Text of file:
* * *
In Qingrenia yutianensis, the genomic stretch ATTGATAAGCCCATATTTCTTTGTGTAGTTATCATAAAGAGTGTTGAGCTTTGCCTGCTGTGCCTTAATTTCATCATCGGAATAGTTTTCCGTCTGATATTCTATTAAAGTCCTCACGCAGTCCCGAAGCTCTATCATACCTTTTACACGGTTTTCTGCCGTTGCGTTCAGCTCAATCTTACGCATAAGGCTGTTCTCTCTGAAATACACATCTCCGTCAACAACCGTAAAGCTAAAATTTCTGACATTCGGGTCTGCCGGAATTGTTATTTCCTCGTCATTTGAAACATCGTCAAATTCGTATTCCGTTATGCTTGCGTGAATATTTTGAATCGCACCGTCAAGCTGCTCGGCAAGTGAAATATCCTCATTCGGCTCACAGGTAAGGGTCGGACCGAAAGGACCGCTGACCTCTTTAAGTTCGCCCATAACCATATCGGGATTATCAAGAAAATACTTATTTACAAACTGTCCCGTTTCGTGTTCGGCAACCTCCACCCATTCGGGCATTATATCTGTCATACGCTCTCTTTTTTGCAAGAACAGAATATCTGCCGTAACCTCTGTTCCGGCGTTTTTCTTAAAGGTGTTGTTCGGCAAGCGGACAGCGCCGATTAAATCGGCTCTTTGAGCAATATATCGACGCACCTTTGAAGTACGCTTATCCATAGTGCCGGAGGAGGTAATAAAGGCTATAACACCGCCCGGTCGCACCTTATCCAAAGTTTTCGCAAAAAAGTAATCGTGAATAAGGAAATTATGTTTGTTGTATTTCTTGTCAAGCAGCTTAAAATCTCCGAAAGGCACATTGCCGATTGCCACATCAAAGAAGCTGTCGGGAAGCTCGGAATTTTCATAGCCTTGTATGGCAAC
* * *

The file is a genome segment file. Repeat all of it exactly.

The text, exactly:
In Qingrenia yutianensis, the genomic stretch ATTGATAAGCCCATATTTCTTTGTGTAGTTATCATAAAGAGTGTTGAGCTTTGCCTGCTGTGCCTTAATTTCATCATCGGAATAGTTTTCCGTCTGATATTCTATTAAAGTCCTCACGCAGTCCCGAAGCTCTATCATACCTTTTACACGGTTTTCTGCCGTTGCGTTCAGCTCAATCTTACGCATAAGGCTGTTCTCTCTGAAATACACATCTCCGTCAACAACCGTAAAGCTAAAATTTCTGACATTCGGGTCTGCCGGAATTGTTATTTCCTCGTCATTTGAAACATCGTCAAATTCGTATTCCGTTATGCTTGCGTGAATATTTTGAATCGCACCGTCAAGCTGCTCGGCAAGTGAAATATCCTCATTCGGCTCACAGGTAAGGGTCGGACCGAAAGGACCGCTGACCTCTTTAAGTTCGCCCATAACCATATCGGGATTATCAAGAAAATACTTATTTACAAACTGTCCCGTTTCGTGTTCGGCAACCTCCACCCATTCGGGCATTATATCTGTCATACGCTCTCTTTTTTGCAAGAACAGAATATCTGCCGTAACCTCTGTTCCGGCGTTTTTCTTAAAGGTGTTGTTCGGCAAGCGGACAGCGCCGATTAAATCGGCTCTTTGAGCAATATATCGACGCACCTTTGAAGTACGCTTATCCATAGTGCCGGAGGAGGTAATAAAGGCTATAACACCGCCCGGTCGCACCTTATCCAAAGTTTTCGCAAAAAAGTAATCGTGAATAAGGAAATTATGTTTGTTGTATTTCTTGTCAAGCAGCTTAAAATCTCCGAAAGGCACATTGCCGATTGCCACATCAAAGAAGCTGTCGGGAAGCTCGGAATTTTCATAGCCTTGTATGGCAAC